If we are unable to negotiate a political solution to Brexit that allows us to fully participate in European Union funding, we need to evaluate what elements of funding and collaboration are the most important to us. Both the funds and the collaborations are important. We prefer to have a means to continue to compete for funding in proposals with our European partners, such as a “pay-as-you-go” approach. Closely tied to this collaborative funding is the academic mobility and connectivity that such programmes provide. Thus, visas and immigration will be critical to effectively supporting these collaborations.
We will show how continuing our participation in EU-funded programmes benefits the UK through impact statements illustrating the value of these international collaborations.
We will propose that mobility be directly connected to this research funding with a visa scheme for both the UK and the EU wherein any participant in an EU funding scheme automatically has a visa to move between the EU and UK.
European Research Council (ERC) grants and Marie Skłodowska-Curie Fellowships are an important element of mobility among talented academics. We benefit from the visibility and prestige of these fellowships more than from the money they represent. We would not want to simply have replacement funding in the UK.
We will show, with data and case studies, the value of bringing ERC and Marie Skłodowska-Curie Fellowship supported researchers in from Europe and how much they add to the UK. Again, visas should be attached to these grants.
Our European collaborations are important to us. Therefore, we are establishing a European Partners Fund for seed funds and travel grants for Imperial academics to use to initiate and pursue collaborations with European colleagues.
We will initially provide up to £100k per year for Imperial academics to develop collaborations in Europe which lead to new science and to applications for external funding. After several years of funding we will assess the anchor European institutions for Imperial and pursue bilateral partnerships and joint funding as appropriate. This fund will be administered by the Vice-Provost (Research).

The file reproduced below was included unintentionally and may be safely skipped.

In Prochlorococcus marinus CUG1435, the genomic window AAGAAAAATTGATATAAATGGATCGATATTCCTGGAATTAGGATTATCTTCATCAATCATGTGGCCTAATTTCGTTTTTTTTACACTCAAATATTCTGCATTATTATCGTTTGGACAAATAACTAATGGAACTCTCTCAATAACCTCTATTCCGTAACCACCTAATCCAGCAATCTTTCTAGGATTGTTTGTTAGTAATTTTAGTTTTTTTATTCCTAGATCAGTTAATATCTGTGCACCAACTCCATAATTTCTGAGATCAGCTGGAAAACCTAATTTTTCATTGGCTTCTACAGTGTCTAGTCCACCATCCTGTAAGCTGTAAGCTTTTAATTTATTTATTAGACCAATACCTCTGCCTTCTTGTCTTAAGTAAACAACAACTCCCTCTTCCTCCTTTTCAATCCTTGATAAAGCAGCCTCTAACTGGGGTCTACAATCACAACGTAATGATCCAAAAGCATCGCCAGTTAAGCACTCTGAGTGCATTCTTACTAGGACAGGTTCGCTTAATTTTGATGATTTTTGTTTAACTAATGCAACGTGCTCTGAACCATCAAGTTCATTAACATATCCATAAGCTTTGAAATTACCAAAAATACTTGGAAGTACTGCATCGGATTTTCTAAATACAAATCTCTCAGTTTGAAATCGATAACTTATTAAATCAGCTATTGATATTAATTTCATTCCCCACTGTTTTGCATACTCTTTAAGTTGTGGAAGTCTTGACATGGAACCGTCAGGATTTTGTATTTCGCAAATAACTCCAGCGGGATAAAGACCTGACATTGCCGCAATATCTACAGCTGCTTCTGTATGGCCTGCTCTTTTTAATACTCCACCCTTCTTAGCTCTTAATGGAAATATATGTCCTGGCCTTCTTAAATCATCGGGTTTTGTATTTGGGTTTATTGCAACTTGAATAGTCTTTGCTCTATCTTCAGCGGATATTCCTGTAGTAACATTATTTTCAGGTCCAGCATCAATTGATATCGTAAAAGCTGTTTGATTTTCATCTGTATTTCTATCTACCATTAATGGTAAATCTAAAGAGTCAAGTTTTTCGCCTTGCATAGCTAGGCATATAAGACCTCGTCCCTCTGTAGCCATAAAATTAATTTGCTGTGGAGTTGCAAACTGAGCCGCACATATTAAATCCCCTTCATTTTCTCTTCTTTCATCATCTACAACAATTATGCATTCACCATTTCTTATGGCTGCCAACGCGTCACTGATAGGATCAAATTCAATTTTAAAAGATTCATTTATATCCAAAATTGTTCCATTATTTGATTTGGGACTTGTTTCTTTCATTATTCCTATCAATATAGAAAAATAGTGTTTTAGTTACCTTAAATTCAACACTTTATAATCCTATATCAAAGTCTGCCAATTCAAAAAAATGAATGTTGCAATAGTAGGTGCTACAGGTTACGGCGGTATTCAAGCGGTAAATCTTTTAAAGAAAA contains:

We are more focused on corporate partners than most other UK universities. As the government reinforces its focus on industrial strategy, we are well positioned to add the higher education point of view to this discussion.
We have already been engaged in advising government and this year, for the first time, we used some of our Higher Education Innovation Funding to support the development of white papers by our Global Institutes in areas such as energy, security, manufacturing, and climate change. These aim to inform and influence the government and industry in key policy and investment areas.
We know the importance of university-industry partnerships and will advocate mobility and collaboration by connecting to the government’s renewed focus on industrial strategy.
We will make the case for the importance of a favourable business environment for small and large global corporations to be in the UK.
Our corporate partners include important multinationals. They can be helpful as advocates for the policies we seek and provide an important perspective for developing new approaches to working in the post-Brexit environment.
We will collaborate with our corporate partners to contribute to and help drive the industrial strategy for the government.
Maintaining Focus on Our Mission
One of the things that most worries me about the outcome of the EU Referendum is the amount of intellectual energy that everyone is expending on this topic at the cost of other more forward-looking and positive things. In these uncertain times there is more pressure than ever on all of us, and the certainty and clarity of our strategy becomes ever more important.